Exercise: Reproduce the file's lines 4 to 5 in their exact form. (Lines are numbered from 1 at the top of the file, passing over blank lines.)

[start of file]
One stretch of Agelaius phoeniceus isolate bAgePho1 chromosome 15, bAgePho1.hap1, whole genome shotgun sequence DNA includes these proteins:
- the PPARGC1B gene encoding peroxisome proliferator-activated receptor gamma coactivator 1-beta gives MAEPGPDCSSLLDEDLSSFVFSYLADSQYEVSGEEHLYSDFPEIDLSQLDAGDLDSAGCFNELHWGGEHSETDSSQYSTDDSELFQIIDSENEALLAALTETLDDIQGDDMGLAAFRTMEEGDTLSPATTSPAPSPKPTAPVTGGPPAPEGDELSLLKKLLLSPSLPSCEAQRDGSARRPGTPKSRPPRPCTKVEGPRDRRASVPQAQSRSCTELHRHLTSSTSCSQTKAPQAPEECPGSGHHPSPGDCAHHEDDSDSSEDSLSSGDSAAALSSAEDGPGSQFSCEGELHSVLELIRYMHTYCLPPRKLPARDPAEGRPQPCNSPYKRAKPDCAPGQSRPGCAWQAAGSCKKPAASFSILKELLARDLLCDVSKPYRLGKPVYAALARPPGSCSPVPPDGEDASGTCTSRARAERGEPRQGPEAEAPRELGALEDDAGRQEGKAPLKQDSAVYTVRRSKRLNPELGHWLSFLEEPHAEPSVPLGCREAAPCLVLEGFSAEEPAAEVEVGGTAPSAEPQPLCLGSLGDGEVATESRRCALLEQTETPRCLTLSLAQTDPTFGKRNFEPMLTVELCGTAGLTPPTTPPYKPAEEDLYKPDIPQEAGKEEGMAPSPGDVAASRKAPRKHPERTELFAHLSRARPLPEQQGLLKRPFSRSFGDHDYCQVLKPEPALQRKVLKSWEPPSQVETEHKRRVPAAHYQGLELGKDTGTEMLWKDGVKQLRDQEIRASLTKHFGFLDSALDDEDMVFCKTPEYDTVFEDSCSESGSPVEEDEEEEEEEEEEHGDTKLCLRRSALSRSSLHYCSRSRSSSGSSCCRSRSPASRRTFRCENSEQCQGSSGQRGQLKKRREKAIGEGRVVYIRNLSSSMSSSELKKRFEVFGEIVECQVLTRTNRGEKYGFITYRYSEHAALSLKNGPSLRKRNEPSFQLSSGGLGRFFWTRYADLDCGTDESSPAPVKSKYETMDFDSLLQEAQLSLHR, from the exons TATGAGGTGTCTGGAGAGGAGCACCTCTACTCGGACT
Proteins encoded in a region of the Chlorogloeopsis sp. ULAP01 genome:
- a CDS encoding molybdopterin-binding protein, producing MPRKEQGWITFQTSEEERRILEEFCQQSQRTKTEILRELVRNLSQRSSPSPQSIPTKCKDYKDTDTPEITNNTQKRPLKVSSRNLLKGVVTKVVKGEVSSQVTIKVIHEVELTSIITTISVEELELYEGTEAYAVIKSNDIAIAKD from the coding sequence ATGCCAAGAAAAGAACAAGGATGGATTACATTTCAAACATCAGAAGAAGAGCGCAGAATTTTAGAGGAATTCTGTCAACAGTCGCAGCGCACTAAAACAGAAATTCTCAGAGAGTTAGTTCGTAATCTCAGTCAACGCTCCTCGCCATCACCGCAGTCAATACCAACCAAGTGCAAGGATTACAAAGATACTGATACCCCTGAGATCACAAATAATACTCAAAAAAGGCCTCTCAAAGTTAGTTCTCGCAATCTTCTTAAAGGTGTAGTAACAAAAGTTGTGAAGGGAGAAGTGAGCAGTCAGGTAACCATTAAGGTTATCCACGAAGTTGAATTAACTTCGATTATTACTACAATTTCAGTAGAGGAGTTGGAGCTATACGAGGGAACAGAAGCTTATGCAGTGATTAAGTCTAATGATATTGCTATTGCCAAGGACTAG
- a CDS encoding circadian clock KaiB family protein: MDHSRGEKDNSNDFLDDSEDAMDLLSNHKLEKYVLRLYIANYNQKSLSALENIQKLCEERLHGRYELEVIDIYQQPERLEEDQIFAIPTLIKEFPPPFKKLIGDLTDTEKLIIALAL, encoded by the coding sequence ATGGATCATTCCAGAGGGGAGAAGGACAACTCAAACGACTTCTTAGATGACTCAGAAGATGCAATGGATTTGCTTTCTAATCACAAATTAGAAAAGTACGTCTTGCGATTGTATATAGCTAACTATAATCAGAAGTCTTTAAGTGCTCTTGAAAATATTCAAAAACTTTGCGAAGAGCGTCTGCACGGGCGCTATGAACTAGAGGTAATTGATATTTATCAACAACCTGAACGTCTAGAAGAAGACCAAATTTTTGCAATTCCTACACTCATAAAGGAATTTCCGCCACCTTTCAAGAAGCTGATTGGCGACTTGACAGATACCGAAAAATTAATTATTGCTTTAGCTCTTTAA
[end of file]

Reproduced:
- a CDS encoding molybdopterin-binding protein, producing MPRKEQGWITFQTSEEERRILEEFCQQSQRTKTEILRELVRNLSQRSSPSPQSIPTKCKDYKDTDTPEITNNTQKRPLKVSSRNLLKGVVTKVVKGEVSSQVTIKVIHEVELTSIITTISVEELELYEGTEAYAVIKSNDIAIAKD from the coding sequence ATGCCAAGAAAAGAACAAGGATGGATTACATTTCAAACATCAGAAGAAGAGCGCAGAATTTTAGAGGAATTCTGTCAACAGTCGCAGCGCACTAAAACAGAAATTCTCAGAGAGTTAGTTCGTAATCTCAGTCAACGCTCCTCGCCATCACCGCAGTCAATACCAACCAAGTGCAAGGATTACAAAGATACTGATACCCCTGAGATCACAAATAATACTCAAAAAAGGCCTCTCAAAGTTAGTTCTCGCAATCTTCTTAAAGGTGTAGTAACAAAAGTTGTGAAGGGAGAAGTGAGCAGTCAGGTAACCATTAAGGTTATCCACGAAGTTGAATTAACTTCGATTATTACTACAATTTCAGTAGAGGAGTTGGAGCTATACGAGGGAACAGAAGCTTATGCAGTGATTAAGTCTAATGATATTGCTATTGCCAAGGACTAG
- a CDS encoding circadian clock KaiB family protein: MDHSRGEKDNSNDFLDDSEDAMDLLSNHKLEKYVLRLYIANYNQKSLSALENIQKLCEERLHGRYELEVIDIYQQPERLEEDQIFAIPTLIKEFPPPFKKLIGDLTDTEKLIIALAL, encoded by the coding sequence ATGGATCATTCCAGAGGGGAGAAGGACAACTCAAACGACTTCTTAGATGACTCAGAAGATGCAATGGATTTGCTTTCTAATCACAAATTAGAAAAGTACGTCTTGCGATTGTATATAGCTAACTATAATCAGAAGTCTTTAAGTGCTCTTGAAAATATTCAAAAACTTTGCGAAGAGCGTCTGCACGGGCGCTATGAACTAGAGGTAATTGATATTTATCAACAACCTGAACGTCTAGAAGAAGACCAAATTTTTGCAATTCCTACACTCATAAAGGAATTTCCGCCACCTTTCAAGAAGCTGATTGGCGACTTGACAGATACCGAAAAATTAATTATTGCTTTAGCTCTTTAA